And yet the amount of debt that Elon is currently taking on makes his previous plays seem low-calorie by comparison. CNBC declared last week that Musk is likely to become the most indebted C.E.O. in America after the Twitter deal. One of the big unanswered questions remaining is how precisely Musk will furnish his equity end of the bargain. He must, somehow, put up $21 billion to finance the bid. On the surface, that should seem effortless for someone worth around $250 billion, a fortune driven by his 23 percent ownership of Tesla when you include options. But Musk is famously cash-poor, and therefore lacked the ability to easily purchase Twitter outright. “Some people think I have a lot of cash, but I don’t,” Musk said from the stand a few years back, when he was worth $20 billion.
Musk, after all, isn’t Larry Ellison. After selling Zip2, he did buy, and then total, an uninsured McLaren F1. But for all his spectacular, on-paper fortune, his interests don’t appear to include mega-yachts or private Hawaiian islands. “Bro does not live like a billionaire. Bro lives at times below the poverty line,” Grimes, his on-again, off-again girlfriend, told Vanity Fair last month. That asceticism may be rooted in Musk’s brush with bankruptcy around 2008, when both SpaceX and Tesla were struggling and Musk had few other assets, a crunch that led him to sell the McLaren. In late 2009, “I ran out of cash,” he would say in a divorce filing. That near-death experience has become an essential part of Musk’s mythology: Tesla would later rebound and go public, becoming the most valuable carmaker in the world. But Musk still somewhat apocryphally has a tendency to crash at the homes of wealthy friends like Larry Page, and he sold seven properties over the last two years (for about $130 million) as part of a desire, inspired by his fellow Burning Man devotees, to eliminate physical possessions that weigh him down.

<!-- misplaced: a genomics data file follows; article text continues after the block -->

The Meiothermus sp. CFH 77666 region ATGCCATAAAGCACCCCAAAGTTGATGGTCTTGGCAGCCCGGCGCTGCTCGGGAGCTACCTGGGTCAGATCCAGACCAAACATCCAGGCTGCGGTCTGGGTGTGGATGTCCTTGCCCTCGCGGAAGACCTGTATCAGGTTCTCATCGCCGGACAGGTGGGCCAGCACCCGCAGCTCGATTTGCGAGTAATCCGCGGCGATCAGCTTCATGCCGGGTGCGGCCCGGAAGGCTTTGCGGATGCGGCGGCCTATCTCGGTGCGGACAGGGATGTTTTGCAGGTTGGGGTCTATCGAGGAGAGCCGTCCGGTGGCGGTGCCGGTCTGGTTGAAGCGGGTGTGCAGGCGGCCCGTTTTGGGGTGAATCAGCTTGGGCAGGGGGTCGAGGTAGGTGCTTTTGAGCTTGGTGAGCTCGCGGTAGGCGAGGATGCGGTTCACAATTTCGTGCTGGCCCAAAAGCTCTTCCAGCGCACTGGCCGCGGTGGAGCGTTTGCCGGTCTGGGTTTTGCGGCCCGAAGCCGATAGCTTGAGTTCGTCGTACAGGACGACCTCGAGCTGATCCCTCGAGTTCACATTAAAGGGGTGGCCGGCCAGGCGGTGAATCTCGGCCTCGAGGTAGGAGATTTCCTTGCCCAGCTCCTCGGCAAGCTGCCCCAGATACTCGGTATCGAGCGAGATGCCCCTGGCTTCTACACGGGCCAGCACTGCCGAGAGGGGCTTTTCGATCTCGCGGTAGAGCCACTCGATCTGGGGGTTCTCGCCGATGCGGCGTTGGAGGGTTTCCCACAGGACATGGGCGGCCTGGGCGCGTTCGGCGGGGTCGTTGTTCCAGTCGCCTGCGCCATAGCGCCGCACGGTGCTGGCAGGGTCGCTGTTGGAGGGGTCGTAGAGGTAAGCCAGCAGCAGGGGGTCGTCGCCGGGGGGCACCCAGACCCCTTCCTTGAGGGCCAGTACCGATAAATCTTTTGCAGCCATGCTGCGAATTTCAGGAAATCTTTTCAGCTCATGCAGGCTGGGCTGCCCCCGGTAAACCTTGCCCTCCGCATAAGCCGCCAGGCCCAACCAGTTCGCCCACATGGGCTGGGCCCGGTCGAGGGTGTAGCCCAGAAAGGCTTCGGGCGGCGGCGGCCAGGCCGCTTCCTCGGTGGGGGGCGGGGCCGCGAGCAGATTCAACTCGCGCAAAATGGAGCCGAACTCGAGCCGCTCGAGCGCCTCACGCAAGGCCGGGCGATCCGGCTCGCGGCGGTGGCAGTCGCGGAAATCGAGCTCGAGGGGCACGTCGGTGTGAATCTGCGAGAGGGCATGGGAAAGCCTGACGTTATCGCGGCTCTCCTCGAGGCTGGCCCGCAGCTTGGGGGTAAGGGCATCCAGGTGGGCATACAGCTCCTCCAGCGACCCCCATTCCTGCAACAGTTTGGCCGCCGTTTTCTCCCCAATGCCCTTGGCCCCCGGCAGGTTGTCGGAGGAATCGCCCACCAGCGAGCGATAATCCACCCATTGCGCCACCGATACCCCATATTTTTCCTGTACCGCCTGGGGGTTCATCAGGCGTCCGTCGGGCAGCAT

So, given that, where is the cash coming from? Musk last week disclosed that he sold $8 billion worth of Tesla stock—it’s not clear how much of that will be eaten away by capital-gains tax, in part because it’s yet unknown whether he is selling shares he was granted last year at a higher share price, and in part because we don’t know what other capital losses Musk will declare, too. But even if all $8 billion were suddenly available post-tax to meet his $21 billion commitment, that obviously still leaves him $13 billion short.